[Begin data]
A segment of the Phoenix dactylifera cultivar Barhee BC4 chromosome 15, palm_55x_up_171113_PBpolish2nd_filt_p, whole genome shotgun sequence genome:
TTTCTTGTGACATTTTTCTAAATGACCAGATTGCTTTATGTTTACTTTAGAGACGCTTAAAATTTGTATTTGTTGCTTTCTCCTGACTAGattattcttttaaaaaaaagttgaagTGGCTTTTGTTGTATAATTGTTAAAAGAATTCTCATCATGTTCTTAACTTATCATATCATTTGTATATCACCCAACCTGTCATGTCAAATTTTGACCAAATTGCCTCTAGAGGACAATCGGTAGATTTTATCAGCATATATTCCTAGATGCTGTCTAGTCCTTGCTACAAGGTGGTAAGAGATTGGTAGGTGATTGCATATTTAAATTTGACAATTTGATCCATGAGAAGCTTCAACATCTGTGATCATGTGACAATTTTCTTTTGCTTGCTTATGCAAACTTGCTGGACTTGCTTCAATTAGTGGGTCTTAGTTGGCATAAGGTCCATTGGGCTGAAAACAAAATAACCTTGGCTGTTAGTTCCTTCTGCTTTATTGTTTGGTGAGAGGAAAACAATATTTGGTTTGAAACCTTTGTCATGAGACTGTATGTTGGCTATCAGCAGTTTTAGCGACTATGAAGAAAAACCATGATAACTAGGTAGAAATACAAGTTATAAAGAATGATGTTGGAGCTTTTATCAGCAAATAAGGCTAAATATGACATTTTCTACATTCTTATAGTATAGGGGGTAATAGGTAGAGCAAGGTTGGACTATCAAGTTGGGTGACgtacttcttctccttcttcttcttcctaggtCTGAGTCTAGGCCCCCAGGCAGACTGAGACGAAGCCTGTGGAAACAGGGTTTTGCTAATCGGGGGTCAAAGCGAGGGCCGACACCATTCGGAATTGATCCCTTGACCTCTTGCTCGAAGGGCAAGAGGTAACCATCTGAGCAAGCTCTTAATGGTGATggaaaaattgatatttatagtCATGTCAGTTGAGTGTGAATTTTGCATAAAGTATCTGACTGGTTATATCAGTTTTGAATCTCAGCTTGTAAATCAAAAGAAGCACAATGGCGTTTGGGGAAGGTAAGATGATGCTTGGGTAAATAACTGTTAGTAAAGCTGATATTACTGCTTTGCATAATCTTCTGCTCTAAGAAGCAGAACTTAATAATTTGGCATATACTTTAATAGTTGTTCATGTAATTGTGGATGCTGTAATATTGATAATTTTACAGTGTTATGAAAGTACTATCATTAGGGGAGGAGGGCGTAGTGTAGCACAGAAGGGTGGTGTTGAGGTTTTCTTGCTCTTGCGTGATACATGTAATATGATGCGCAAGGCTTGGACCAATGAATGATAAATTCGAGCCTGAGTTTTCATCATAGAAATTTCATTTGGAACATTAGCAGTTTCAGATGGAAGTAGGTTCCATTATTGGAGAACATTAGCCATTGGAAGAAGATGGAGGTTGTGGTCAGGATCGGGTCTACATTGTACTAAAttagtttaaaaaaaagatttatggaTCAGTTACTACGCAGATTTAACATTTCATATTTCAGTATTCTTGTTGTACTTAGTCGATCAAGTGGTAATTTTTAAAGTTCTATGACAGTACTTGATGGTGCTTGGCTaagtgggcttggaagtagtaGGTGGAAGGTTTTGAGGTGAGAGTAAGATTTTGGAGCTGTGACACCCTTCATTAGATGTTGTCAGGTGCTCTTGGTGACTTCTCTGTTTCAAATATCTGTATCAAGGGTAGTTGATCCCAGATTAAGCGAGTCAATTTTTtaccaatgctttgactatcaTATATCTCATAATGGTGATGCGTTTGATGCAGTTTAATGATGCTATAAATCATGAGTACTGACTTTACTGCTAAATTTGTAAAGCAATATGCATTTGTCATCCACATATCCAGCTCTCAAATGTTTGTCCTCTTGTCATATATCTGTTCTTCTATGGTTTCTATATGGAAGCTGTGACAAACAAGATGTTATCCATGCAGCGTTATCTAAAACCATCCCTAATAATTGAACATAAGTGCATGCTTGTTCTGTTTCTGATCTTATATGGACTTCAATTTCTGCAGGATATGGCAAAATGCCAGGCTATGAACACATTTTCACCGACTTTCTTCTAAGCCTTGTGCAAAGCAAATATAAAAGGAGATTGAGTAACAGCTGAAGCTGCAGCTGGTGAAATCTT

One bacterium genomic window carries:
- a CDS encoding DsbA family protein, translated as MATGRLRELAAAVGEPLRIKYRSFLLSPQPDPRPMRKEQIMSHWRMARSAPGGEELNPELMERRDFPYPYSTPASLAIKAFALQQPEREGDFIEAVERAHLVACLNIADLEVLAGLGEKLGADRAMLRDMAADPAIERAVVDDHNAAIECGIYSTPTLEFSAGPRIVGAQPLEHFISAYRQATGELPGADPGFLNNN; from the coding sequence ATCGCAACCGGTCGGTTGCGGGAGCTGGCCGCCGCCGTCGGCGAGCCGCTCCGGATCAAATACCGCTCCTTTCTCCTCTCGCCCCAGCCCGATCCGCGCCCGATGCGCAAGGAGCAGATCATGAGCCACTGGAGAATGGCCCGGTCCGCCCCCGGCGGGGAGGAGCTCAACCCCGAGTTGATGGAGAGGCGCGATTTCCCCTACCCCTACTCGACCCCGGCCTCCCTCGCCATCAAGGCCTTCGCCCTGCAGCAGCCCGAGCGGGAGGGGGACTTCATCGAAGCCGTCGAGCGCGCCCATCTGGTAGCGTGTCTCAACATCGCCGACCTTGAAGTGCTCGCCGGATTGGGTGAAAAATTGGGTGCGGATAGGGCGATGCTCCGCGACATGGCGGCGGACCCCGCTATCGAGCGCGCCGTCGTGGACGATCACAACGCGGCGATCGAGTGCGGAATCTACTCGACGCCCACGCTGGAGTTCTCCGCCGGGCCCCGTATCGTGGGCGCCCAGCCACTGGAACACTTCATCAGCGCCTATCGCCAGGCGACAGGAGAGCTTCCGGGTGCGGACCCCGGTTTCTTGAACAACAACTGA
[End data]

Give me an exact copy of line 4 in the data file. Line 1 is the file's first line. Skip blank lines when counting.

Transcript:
- a CDS encoding DsbA family protein, translated as MATGRLRELAAAVGEPLRIKYRSFLLSPQPDPRPMRKEQIMSHWRMARSAPGGEELNPELMERRDFPYPYSTPASLAIKAFALQQPEREGDFIEAVERAHLVACLNIADLEVLAGLGEKLGADRAMLRDMAADPAIERAVVDDHNAAIECGIYSTPTLEFSAGPRIVGAQPLEHFISAYRQATGELPGADPGFLNNN; from the coding sequence ATCGCAACCGGTCGGTTGCGGGAGCTGGCCGCCGCCGTCGGCGAGCCGCTCCGGATCAAATACCGCTCCTTTCTCCTCTCGCCCCAGCCCGATCCGCGCCCGATGCGCAAGGAGCAGATCATGAGCCACTGGAGAATGGCCCGGTCCGCCCCCGGCGGGGAGGAGCTCAACCCCGAGTTGATGGAGAGGCGCGATTTCCCCTACCCCTACTCGACCCCGGCCTCCCTCGCCATCAAGGCCTTCGCCCTGCAGCAGCCCGAGCGGGAGGGGGACTTCATCGAAGCCGTCGAGCGCGCCCATCTGGTAGCGTGTCTCAACATCGCCGACCTTGAAGTGCTCGCCGGATTGGGTGAAAAATTGGGTGCGGATAGGGCGATGCTCCGCGACATGGCGGCGGACCCCGCTATCGAGCGCGCCGTCGTGGACGATCACAACGCGGCGATCGAGTGCGGAATCTACTCGACGCCCACGCTGGAGTTCTCCGCCGGGCCCCGTATCGTGGGCGCCCAGCCACTGGAACACTTCATCAGCGCCTATCGCCAGGCGACAGGAGAGCTTCCGGGTGCGGACCCCGGTTTCTTGAACAACAACTGA